This past week, self-help guru and author Wayne Dyer died at age 75. He was beloved by celebrities like Oprah Winfrey and Ellen Degeneres, even officiating Degeneres’ wedding to actress Portia de Rossi. In addition, he appeared many times on PBS. As a champion of positive thinking, he wrote advice like this:
â€œTake the last five minutes of your day,â€ Dyer told CBS Sunday Morning in 2014, â€œand put your attention on everything that you would like to attract into your life: â€˜I am well. I am healed. I am in perfect health. I am abundant. I am happy.’ Say those things to yourself. Then you’ll marinate for eight hours, and you’ll awaken and you’ll begin to attract the things that are in your subconscious mind.â€ [ref]Dr. Wayne Dyer, motivational guru, dies at 75 (cbsnews)[/ref]
But despite his kind demeanor and positivism, and his award from Mind Body Spirit magazine as “the eighth most spiritually influential person in the world,”[ref]The 100 Most Spiritually Influential Living People in 2014[/ref] from a Biblical point of view, he may have been an abysmal failure.
Dyer, who grew up as an orphan, had a lot of valid reasons why he may have not turned out perfectly spiritual. In fact, many in his situation are often emotionally crippled and riddled with dark places in their souls. So it seems reasonable that he should have some faults under his finely groomed exterior.
But if we hold him up as a leader, perhaps we should look beyond his positivism, public persona, gentleness, and publication numbers to evaluate his spiritual accomplishments. There’s no doubt he has been influential, especially if you count book sales and TV appearances, but is that success?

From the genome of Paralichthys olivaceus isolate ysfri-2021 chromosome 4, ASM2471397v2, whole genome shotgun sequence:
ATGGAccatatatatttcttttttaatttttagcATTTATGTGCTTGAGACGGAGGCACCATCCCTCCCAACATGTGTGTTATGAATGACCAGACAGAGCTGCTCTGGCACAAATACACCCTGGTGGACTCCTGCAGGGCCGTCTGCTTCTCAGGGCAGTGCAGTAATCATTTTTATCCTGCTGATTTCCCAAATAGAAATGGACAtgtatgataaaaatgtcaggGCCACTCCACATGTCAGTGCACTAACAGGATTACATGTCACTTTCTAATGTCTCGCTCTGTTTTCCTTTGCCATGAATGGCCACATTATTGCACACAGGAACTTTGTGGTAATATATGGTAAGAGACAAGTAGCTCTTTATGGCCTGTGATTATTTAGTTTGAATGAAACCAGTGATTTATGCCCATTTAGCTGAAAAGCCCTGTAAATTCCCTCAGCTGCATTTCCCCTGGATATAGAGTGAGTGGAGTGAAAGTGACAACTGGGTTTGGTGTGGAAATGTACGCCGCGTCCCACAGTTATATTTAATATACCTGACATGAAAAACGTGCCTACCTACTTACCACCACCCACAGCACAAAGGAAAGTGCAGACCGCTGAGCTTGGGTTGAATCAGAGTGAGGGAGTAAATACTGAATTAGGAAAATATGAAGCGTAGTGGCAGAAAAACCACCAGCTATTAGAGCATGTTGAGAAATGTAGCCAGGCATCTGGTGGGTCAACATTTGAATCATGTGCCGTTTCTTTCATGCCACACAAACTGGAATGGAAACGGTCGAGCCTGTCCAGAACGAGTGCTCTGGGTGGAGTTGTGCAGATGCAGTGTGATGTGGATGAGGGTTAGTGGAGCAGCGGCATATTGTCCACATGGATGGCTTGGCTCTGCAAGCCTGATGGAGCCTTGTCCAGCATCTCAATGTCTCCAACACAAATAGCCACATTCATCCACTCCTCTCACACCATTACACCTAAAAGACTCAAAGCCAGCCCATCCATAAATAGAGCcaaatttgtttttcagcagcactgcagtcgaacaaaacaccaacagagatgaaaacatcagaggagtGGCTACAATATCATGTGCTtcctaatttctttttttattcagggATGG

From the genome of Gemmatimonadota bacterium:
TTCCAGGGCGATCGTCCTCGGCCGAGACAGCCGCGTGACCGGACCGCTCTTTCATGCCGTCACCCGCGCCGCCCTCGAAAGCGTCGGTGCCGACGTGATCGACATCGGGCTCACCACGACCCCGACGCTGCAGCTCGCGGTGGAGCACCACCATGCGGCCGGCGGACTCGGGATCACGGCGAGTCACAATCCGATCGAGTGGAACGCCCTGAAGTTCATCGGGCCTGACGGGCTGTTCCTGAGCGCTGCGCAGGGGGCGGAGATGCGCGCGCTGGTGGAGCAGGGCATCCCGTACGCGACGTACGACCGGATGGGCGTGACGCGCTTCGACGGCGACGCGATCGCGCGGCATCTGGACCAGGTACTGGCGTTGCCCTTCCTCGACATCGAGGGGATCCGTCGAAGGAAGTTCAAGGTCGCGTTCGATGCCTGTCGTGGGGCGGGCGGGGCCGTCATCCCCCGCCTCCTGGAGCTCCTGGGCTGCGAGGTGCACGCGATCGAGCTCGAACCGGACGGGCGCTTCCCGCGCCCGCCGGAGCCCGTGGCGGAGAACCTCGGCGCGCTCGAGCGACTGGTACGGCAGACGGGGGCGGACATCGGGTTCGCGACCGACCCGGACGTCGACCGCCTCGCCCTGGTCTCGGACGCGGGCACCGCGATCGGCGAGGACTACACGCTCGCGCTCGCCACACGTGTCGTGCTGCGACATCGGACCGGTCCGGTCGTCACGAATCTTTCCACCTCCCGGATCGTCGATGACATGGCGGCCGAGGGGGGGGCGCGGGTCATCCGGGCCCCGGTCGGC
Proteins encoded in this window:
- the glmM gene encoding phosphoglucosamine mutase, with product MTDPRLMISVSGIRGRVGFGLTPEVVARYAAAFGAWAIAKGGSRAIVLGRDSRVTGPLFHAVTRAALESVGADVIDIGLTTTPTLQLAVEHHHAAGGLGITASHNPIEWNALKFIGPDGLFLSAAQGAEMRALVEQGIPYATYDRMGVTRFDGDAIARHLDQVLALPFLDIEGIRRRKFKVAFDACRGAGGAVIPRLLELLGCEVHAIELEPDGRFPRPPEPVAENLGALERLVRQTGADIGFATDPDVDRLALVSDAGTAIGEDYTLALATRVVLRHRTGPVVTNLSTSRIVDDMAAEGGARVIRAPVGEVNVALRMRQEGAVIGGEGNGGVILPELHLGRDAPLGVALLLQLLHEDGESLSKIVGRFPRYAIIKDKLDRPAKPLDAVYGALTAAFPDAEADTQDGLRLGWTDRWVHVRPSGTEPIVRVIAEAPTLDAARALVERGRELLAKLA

There are many good measures of spiritual success, but popularity and influence, surprisingly, are not two of them. In fact, the Bible warns that such outward “success” is a trap that can fool the best of us:
Woe to you when everyone speaks well of you, for that is how their ancestors treated the false prophets. (Luke 6:26 NIV)
For the world offers only a craving for physical pleasure, a craving for everything we see, and pride in our achievements and possessions. These are not from the Father, but are from this world. (1 John 2:16 NLT)
What is in fact true success, Biblically, is the condition of our inner selves, our hearts. For example, when the Old Testament prophet Samuel was choosing Israel’s next King, God had him pass over the outwardly strong and handsome, choosing a small but courageous shepherd boy, David.
But the Lord said to Samuel, â€œDo not look on his appearance or on the height of his stature, because I have rejected him. For the Lord sees not as man sees: man looks on the outward appearance, but the Lord looks on the heart.â€ (1 Samuel 16:7)
Of course, we can not see or judge Dyer’s true inner state, whether it was primarily happy or depressed, loving or fearful, patient or angry. But we can observe his outer life to see if the fruits of spiritual virtue pervaded his life.
Telltale Markers of Dyer’s True Inner State
Frankly, I would not want my children to be like Wayne Dyer, despite his apparent wisdom and gentleness (two admirable features, for sure) for at least these four great moral failures.
Dyer had to fend off two major plagiarism accusations during his career, the first regarding his very first blockbuster book. One was an actual legal case, which was eventually dismissed. So legally, he was never really found guilty. But he certainly did like to borrow content from others.
Multiple Failed Marriages